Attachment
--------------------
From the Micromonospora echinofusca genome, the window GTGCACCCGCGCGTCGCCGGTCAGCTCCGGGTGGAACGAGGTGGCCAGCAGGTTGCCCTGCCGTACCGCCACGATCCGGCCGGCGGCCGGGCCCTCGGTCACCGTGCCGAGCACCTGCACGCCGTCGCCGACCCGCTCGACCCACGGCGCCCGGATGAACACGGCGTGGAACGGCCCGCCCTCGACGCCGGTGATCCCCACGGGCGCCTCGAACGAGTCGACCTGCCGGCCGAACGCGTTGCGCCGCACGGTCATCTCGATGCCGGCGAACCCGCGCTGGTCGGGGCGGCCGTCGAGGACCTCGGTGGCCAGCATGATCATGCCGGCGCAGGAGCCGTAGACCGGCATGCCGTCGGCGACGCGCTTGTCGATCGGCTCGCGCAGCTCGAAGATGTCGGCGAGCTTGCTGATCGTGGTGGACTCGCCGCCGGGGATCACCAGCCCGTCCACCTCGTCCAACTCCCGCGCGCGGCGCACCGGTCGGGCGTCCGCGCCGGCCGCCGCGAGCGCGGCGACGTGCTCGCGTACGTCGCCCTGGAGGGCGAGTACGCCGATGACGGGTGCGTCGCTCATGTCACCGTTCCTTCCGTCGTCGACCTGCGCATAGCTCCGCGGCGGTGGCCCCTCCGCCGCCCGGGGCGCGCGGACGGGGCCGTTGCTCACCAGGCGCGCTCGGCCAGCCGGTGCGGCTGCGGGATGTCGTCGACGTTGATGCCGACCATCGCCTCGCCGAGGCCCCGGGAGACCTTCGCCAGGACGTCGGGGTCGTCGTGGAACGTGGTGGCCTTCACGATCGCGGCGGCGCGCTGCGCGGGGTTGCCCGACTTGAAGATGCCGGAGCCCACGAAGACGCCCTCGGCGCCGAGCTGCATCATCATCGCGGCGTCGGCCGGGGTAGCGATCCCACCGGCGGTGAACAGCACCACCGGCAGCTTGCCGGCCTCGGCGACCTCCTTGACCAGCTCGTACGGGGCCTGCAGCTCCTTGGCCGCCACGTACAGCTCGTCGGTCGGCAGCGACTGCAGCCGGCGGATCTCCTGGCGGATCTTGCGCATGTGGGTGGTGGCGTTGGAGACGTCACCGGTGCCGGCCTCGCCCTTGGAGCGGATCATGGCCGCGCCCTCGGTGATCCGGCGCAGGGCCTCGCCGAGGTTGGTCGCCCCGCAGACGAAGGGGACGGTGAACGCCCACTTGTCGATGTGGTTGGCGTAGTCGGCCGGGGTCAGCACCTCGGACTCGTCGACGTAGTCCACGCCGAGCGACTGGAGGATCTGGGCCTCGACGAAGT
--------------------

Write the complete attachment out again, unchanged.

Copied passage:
From the Micromonospora echinofusca genome, the window GTGCACCCGCGCGTCGCCGGTCAGCTCCGGGTGGAACGAGGTGGCCAGCAGGTTGCCCTGCCGTACCGCCACGATCCGGCCGGCGGCCGGGCCCTCGGTCACCGTGCCGAGCACCTGCACGCCGTCGCCGACCCGCTCGACCCACGGCGCCCGGATGAACACGGCGTGGAACGGCCCGCCCTCGACGCCGGTGATCCCCACGGGCGCCTCGAACGAGTCGACCTGCCGGCCGAACGCGTTGCGCCGCACGGTCATCTCGATGCCGGCGAACCCGCGCTGGTCGGGGCGGCCGTCGAGGACCTCGGTGGCCAGCATGATCATGCCGGCGCAGGAGCCGTAGACCGGCATGCCGTCGGCGACGCGCTTGTCGATCGGCTCGCGCAGCTCGAAGATGTCGGCGAGCTTGCTGATCGTGGTGGACTCGCCGCCGGGGATCACCAGCCCGTCCACCTCGTCCAACTCCCGCGCGCGGCGCACCGGTCGGGCGTCCGCGCCGGCCGCCGCGAGCGCGGCGACGTGCTCGCGTACGTCGCCCTGGAGGGCGAGTACGCCGATGACGGGTGCGTCGCTCATGTCACCGTTCCTTCCGTCGTCGACCTGCGCATAGCTCCGCGGCGGTGGCCCCTCCGCCGCCCGGGGCGCGCGGACGGGGCCGTTGCTCACCAGGCGCGCTCGGCCAGCCGGTGCGGCTGCGGGATGTCGTCGACGTTGATGCCGACCATCGCCTCGCCGAGGCCCCGGGAGACCTTCGCCAGGACGTCGGGGTCGTCGTGGAACGTGGTGGCCTTCACGATCGCGGCGGCGCGCTGCGCGGGGTTGCCCGACTTGAAGATGCCGGAGCCCACGAAGACGCCCTCGGCGCCGAGCTGCATCATCATCGCGGCGTCGGCCGGGGTAGCGATCCCACCGGCGGTGAACAGCACCACCGGCAGCTTGCCGGCCTCGGCGACCTCCTTGACCAGCTCGTACGGGGCCTGCAGCTCCTTGGCCGCCACGTACAGCTCGTCGGTCGGCAGCGACTGCAGCCGGCGGATCTCCTGGCGGATCTTGCGCATGTGGGTGGTGGCGTTGGAGACGTCACCGGTGCCGGCCTCGCCCTTGGAGCGGATCATGGCCGCGCCCTCGGTGATCCGGCGCAGGGCCTCGCCGAGGTTGGTCGCCCCGCAGACGAAGGGGACGGTGAACGCCCACTTGTCGATGTGGTTGGCGTAGTCGGCCGGGGTCAGCACCTCGGACTCGTCGACGTAGTCCACGCCGAGCGACTGGAGGATCTGGGCCTCGACGAAGT